Sunday, November 30, 2008

Destructive Writing Distractions

I have always had to-lists. It's a scatterbrain coping mechanism. It helps keep me focused. Everything must be checked off the list before I can go to sleep at night. Sometimes I can fudge and start tomorrow's list with things left over from the day before (I'm not OCD -really!). But most often, I just finish the list.

My writing is like this too. I don't have written lists, but I do have little rituals. As soon as I sit in my chair I check email. Next, I skim the Verla Kay boards for anything new since the last time I looked. It doesn't take long. Usually, no more than an hour or so has passed since the last time I looked. I check my blog to see who has stopped by. And finally, I open the Visual Thesaurus I have booked marked on the computer to use as a writing reference (great site BTW). At this point I am ready to write.

Lately I've added another little ritual to my writing routine. This one, however, has turned out to be a problem. I hate to admit it, but I've started playing games on the computer. The shame! I think I will simply play 10 minutes, just for fun. When I'm done, I'll get right back to writing. Except 10 minutes turns into 30, then 60. Before I know it, my writing time is wasted and I've accomplished nothing. My daily to-do list isn't completed, and I have to push writing to the next day.

Today, I'm deleting the game I downloaded. It's become a destructive distraction - an excuse for not finishing a WIP. Time to get back to business!

What are your distractions?

Friday, November 28, 2008

One Month of Blogging!

So, I've now been blogging for one month, and I've learned a few things:

1. Never make public goals that are impossible to keep (NanoWriMo).
2. Blogging is addicting.
3. Edit before you post.
4. Visit other blogs.
5. Bloggers are fun people!!

I'm looking forward to the next month of blogging!

Thursday, November 20, 2008


LibraryThing is a cool tool that helps you create a library-quality catalog of your books. It’s easy to join. Simply go to the site, enter a user name and password, and you’re done. You can set up your books on a “bookshelf” or in a list. The first 200 books entered are free, or you can enter as many as you like for $10 (year) or $25 (life).

The site allows you to search, sort, and edit book information. I typed in my titles, and the Library of Congress or Amazon filled in the rest of the information. You can also rate your books and write reviews. Because you catalog online, LibraryThing can connect you with people who read the same things. You can keep your library private, or you can share your profile. Your profile connects you to people who share your books.

The website also allows you to create and join groups – much like Yahoo groups. You can start clubs or private groups for friends. You can also participate in the group forum called “Talk.” The forum system allows you to see the conversations happening in all groups or just your groups.

Another feature is called LibraryThing Local. LibraryThing Local keeps track of bookstore events, library and book festivals, author readings, signings, and discussions in your area. 

Take a few minutes and check it out. Take the tour. It's worth the visit. Have fun!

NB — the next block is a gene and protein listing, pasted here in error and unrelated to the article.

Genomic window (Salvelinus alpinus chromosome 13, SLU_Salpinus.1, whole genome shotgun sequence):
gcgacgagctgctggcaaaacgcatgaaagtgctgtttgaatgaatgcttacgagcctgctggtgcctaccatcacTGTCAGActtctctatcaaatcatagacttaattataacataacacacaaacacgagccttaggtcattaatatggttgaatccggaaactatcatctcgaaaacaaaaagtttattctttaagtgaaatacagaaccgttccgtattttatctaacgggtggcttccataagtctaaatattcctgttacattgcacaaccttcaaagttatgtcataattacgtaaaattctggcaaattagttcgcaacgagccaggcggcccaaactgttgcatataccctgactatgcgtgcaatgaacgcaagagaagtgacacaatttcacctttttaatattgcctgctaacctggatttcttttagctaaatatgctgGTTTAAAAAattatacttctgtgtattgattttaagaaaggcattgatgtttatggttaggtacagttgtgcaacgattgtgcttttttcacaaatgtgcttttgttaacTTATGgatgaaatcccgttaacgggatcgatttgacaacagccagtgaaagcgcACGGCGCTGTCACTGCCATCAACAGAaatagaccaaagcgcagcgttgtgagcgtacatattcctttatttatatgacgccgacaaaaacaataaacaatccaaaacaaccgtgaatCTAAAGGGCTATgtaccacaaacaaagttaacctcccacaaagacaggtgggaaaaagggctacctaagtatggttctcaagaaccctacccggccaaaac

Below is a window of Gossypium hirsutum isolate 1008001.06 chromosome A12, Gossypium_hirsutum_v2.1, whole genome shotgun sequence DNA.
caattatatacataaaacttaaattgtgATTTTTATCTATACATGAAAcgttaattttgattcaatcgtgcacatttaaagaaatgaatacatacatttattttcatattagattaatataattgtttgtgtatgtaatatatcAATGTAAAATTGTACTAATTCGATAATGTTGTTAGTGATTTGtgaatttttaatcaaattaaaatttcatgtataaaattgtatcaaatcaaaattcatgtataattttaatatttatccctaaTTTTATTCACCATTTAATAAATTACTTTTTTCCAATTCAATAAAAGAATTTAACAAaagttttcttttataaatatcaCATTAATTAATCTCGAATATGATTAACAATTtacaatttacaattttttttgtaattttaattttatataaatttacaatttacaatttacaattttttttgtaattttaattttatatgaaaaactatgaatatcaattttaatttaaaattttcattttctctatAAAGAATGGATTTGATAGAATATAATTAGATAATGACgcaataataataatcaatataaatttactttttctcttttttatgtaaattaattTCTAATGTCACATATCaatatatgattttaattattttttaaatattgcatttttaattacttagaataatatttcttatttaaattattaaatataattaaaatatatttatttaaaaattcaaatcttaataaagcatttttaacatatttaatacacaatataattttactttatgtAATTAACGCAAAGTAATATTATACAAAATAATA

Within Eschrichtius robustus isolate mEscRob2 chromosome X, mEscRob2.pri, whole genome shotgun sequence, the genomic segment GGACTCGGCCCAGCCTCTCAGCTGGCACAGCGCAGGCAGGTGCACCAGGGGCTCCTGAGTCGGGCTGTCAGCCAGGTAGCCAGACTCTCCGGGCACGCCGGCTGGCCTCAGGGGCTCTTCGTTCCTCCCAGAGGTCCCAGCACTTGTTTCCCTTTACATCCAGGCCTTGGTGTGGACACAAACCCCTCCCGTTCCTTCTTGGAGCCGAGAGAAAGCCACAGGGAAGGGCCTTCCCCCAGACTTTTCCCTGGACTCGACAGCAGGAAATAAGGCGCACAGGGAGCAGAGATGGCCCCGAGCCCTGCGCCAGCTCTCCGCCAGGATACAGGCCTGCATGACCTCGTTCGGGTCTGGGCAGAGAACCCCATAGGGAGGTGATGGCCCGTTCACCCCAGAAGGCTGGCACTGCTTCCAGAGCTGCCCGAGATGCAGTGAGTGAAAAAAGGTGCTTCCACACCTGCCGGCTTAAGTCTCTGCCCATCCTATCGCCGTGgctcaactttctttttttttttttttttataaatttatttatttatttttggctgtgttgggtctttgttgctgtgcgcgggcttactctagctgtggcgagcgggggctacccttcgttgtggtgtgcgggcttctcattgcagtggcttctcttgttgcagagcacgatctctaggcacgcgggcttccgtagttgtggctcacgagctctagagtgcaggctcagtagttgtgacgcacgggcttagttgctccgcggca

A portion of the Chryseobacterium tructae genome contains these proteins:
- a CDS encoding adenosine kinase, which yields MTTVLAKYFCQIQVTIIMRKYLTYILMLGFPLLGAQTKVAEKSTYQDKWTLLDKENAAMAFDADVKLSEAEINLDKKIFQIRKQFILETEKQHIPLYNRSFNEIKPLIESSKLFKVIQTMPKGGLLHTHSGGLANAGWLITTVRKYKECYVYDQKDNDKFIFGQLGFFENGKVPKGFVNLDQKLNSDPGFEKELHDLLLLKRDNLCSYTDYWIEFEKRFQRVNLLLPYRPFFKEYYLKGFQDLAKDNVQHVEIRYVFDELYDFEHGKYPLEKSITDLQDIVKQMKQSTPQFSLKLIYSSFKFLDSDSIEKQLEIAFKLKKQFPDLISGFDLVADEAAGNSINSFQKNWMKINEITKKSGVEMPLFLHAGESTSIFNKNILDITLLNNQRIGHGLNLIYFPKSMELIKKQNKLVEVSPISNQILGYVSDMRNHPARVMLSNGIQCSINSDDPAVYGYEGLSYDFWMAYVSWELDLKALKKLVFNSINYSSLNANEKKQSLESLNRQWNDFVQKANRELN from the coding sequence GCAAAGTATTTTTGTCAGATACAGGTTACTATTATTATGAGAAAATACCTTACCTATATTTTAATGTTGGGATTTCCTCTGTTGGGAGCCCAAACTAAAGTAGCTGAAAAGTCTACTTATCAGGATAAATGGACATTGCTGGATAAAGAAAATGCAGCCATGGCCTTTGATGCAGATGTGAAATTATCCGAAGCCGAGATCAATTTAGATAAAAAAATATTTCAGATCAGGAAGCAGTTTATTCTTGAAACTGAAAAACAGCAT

Sunday, November 16, 2008

The Magic Thief: Book Review

Lately, my pleasure reading time has been somewhat sparse. So when I picked up The Magic Thief, by Sarah Prineas, the plan was to have it read by Thanksgiving. I read the first chapter and was hooked. My to-do list was no longer important. Chores, schoolwork, family (sorry guys); everything took a back seat to a fabulous tale!

The story takes place in Wellmet, a city-state that runs on a dwindling supply of magic. Conn, a lock-pick and thief who lives in the dangerous streets of Twilight, should have died when he picked a locus magicalicus stone from the pocket of the wizard, Nevery Flinglas. Surprised that Conn lived; Nevery takes him on at first as a servant, and then as a wizard’s apprentice - if Conn can find a locus magicalicus of his own. But between wizarding lessons held at the Academicos and helping Nevery solve the mystery of Wellmet’s disappearing magic, there isn’t much time to find his stone. Conn must convince Nevery that a fellow wizard is consorting with the city’s cruel Underlord before the magic completely fades away, and the city dies.

Sarah Prineas’ characters jumped off the page and into my heart. Conn is a quiet observer. He’s intelligent and honorable. His voice rings true, and I was sympathetic to him from the beginning. My favorite secondary character is Benet – a hired thug and bodyguard who likes to knit and cooks a good biscuit.

The Magic Thief is the first in a planned trilogy. I am already impatiently awaiting the second book!

Publisher: HarperCollins 6/2008

Nano update: 7704 words

Saturday, November 15, 2008

Who Are Those Kids, Anyway?

I've decided to take up Rena's wedding photo challenge. After rummaging through the cobwebs in the crawl space I located the album (and decided I should probably store it someplace other than the crawl space). 

Robb and I met at Cedar Point in Sandusky, Ohio. We were both kids in college, music majors, working our way through school by performing in the park's shows. I was a singer/dancer, and he played his trombone in the band. Our first date was a ride on the Blue Streak after a show and a quick trip into town for a late night Taco Bell snack. Cedar Point was a great place for two (poor!) college kids to get to know each other. Employees stayed in dorms or apartments (my dorm was a whoppin' $14 a week). We would meet at the beach by the Hotel Breakers around 11 a.m. each day to work on the all-important summer tan. Employees had free run of the park, so we would often take advantage of the roller coasters and other rides. In the fall we would go back to school - he attended the University of Michigan. I was in Ohio at Wright State. We wouldn't meet up again until summer. After our 3rd summer we both accepted a year-long contract from the park to perform in a touring group. Robb proposed the following May, and we married in October.  We just celebrated our 23rd anniversary!  

Nano update: 6890 Words (sigh)

Thursday, November 13, 2008

Awesome Blog Award...

GOES TO...   The Bookshelf Muse!

I am proud to say I am an "Esteemed Stalker" of The Bookshelf Muse: a collection of musings about reading, writing and other randomness. 

Troubles writing a description? Not a problem. A simple trip to Angela and Becca's Setting Description Thesaurus will put your thinker back in gear. Does your character have issues with expression? Visit the Emotion Thesaurus - "an 'idea bank' for the times when you get stuck." 

I have recommended this site not only to my writer friends, but also to my coworkers who teach writing. Keep it coming, ladies! Terrific site!

Tuesday, November 11, 2008